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Test-Negative Designs: Differences and Commonalities with Other Case-Control Studies with "Other Patient" Controls

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Test-negative studies recruit cases who attend a healthcare facility and test positive for a particular disease; controls are patients undergoing the same tests for the same reasons at the same healthcare facility and who test negative. The design is often used for vaccine efficacy studies, but not exclusively, and has been posited as a separate type of study design, different from case-control studies because the controls are not sampled from a wider source population. However, the design is a special case of a broader class of case-control designs that identify cases and sample "other patient" controls from the same healthcare facilities. Therefore, we consider that new insights into the test-negative design can be obtained by viewing them as case-control studies with "other patient" controls; in this context, we explore differences and commonalities, to better define the advantages and disadvantages of the test-negative design in various circumstances. The design has the advantage of similar participation rates, information quality and completeness, referral/catchment areas, initial presentation, diagnostic suspicion tendencies, and preferences by doctors. Under certain assumptions, valid population odds ratios can be estimated with the test-negative design, just as with case-control studies with "other patient" controls. Interestingly, directed acyclic graphs (DAGs) are not completely helpful in explaining why the design works. The use of test-negative designs may not completely resolve all potential biases, but they are a valid study design option, and will in some circumstances lead to less bias, as well as often the most practical one.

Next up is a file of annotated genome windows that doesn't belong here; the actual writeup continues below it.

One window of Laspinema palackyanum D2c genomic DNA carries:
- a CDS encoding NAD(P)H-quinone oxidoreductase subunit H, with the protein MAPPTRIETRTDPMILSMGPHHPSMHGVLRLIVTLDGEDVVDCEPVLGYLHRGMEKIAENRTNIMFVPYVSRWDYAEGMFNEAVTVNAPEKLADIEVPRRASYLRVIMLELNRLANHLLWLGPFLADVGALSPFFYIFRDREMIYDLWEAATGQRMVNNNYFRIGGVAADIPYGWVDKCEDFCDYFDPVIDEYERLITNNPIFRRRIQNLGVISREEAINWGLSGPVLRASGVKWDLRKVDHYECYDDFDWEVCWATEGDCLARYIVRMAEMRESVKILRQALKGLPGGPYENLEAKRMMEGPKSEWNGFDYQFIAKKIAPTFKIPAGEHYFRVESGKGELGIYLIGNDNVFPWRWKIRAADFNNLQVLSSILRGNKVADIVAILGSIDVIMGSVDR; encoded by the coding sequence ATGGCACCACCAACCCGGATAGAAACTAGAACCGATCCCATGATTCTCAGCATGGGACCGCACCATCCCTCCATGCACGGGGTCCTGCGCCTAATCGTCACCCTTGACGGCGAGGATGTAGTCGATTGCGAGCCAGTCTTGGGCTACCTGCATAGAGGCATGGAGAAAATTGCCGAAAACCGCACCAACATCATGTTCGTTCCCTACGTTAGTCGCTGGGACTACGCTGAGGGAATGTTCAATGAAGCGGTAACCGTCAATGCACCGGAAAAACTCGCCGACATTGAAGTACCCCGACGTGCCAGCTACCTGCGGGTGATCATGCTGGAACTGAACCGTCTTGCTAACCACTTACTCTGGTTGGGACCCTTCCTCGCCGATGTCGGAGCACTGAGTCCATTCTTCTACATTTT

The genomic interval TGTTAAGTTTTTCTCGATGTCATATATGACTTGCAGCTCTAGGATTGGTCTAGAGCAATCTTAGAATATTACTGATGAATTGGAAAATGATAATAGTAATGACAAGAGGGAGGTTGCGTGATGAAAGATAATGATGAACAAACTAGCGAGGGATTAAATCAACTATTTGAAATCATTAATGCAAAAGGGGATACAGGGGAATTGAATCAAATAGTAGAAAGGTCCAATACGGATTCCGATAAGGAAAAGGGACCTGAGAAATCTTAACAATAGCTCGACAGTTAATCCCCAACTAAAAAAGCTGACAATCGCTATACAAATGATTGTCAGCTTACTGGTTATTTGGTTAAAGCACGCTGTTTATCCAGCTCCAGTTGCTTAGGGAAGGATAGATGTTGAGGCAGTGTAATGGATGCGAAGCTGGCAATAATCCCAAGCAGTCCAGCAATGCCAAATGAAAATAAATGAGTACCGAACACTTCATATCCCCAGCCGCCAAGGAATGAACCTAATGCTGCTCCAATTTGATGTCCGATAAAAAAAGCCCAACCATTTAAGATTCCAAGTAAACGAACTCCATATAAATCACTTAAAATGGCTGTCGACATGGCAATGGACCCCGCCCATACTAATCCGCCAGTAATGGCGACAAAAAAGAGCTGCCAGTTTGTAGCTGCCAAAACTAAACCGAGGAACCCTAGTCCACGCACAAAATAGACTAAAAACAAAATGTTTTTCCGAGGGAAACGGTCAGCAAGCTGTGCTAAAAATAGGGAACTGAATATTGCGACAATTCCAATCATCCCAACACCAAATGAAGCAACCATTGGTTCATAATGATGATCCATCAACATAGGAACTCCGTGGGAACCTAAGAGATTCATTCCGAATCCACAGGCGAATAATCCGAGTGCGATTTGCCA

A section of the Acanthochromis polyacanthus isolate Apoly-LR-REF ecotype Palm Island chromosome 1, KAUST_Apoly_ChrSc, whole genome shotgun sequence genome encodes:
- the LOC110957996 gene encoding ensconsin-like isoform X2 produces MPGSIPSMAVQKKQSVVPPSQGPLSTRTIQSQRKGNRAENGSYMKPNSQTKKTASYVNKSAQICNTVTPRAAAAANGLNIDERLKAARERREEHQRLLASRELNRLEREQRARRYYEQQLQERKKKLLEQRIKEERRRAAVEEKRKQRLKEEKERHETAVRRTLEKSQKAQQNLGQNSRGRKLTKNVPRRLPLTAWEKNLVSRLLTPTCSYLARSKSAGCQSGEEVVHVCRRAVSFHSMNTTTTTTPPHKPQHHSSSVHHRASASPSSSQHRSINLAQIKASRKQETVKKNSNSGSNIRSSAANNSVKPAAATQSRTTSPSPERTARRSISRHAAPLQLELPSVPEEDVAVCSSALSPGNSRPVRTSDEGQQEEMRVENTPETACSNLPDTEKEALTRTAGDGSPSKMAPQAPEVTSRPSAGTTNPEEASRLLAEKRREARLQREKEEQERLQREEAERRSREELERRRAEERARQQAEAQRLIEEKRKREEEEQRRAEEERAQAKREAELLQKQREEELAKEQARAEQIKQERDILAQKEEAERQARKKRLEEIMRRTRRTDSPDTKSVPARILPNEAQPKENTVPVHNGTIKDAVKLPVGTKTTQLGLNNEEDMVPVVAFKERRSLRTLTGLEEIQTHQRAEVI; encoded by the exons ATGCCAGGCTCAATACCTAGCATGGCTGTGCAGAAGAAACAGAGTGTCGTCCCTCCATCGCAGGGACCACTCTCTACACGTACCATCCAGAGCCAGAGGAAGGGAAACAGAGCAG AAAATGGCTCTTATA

Original languageEnglish
JournalEpidemiology
Volume30
Issue6
Pages (from-to)838-844
Number of pages7
ISSN1044-3983
DOIs
Publication statusPublished - Nov 2019

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